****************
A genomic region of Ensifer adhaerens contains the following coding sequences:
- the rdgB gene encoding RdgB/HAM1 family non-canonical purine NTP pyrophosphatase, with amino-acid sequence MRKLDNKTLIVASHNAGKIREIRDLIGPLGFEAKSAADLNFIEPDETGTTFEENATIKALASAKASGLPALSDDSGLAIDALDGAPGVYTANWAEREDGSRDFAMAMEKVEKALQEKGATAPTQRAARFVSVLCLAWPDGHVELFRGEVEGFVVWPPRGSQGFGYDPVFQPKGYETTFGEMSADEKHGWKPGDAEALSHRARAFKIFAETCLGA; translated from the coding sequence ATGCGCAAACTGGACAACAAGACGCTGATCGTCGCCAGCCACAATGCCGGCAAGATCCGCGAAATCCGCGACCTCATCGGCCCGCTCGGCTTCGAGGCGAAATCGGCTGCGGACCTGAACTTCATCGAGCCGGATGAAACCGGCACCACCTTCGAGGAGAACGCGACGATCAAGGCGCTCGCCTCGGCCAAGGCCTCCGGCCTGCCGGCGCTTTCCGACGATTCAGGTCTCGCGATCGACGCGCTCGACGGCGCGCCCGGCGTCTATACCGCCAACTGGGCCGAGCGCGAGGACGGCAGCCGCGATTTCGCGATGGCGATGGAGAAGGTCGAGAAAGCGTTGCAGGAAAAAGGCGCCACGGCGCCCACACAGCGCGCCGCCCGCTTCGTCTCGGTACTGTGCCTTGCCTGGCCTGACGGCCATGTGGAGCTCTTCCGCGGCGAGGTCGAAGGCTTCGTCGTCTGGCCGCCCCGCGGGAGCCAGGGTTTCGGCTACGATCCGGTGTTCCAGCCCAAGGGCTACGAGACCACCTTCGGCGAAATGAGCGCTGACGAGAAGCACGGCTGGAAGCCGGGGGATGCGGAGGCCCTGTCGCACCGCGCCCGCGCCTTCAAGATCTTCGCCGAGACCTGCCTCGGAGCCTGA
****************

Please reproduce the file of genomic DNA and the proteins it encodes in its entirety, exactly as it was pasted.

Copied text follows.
A genomic region of Ensifer adhaerens contains the following coding sequences:
- the rdgB gene encoding RdgB/HAM1 family non-canonical purine NTP pyrophosphatase, with amino-acid sequence MRKLDNKTLIVASHNAGKIREIRDLIGPLGFEAKSAADLNFIEPDETGTTFEENATIKALASAKASGLPALSDDSGLAIDALDGAPGVYTANWAEREDGSRDFAMAMEKVEKALQEKGATAPTQRAARFVSVLCLAWPDGHVELFRGEVEGFVVWPPRGSQGFGYDPVFQPKGYETTFGEMSADEKHGWKPGDAEALSHRARAFKIFAETCLGA; translated from the coding sequence ATGCGCAAACTGGACAACAAGACGCTGATCGTCGCCAGCCACAATGCCGGCAAGATCCGCGAAATCCGCGACCTCATCGGCCCGCTCGGCTTCGAGGCGAAATCGGCTGCGGACCTGAACTTCATCGAGCCGGATGAAACCGGCACCACCTTCGAGGAGAACGCGACGATCAAGGCGCTCGCCTCGGCCAAGGCCTCCGGCCTGCCGGCGCTTTCCGACGATTCAGGTCTCGCGATCGACGCGCTCGACGGCGCGCCCGGCGTCTATACCGCCAACTGGGCCGAGCGCGAGGACGGCAGCCGCGATTTCGCGATGGCGATGGAGAAGGTCGAGAAAGCGTTGCAGGAAAAAGGCGCCACGGCGCCCACACAGCGCGCCGCCCGCTTCGTCTCGGTACTGTGCCTTGCCTGGCCTGACGGCCATGTGGAGCTCTTCCGCGGCGAGGTCGAAGGCTTCGTCGTCTGGCCGCCCCGCGGGAGCCAGGGTTTCGGCTACGATCCGGTGTTCCAGCCCAAGGGCTACGAGACCACCTTCGGCGAAATGAGCGCTGACGAGAAGCACGGCTGGAAGCCGGGGGATGCGGAGGCCCTGTCGCACCGCGCCCGCGCCTTCAAGATCTTCGCCGAGACCTGCCTCGGAGCCTGA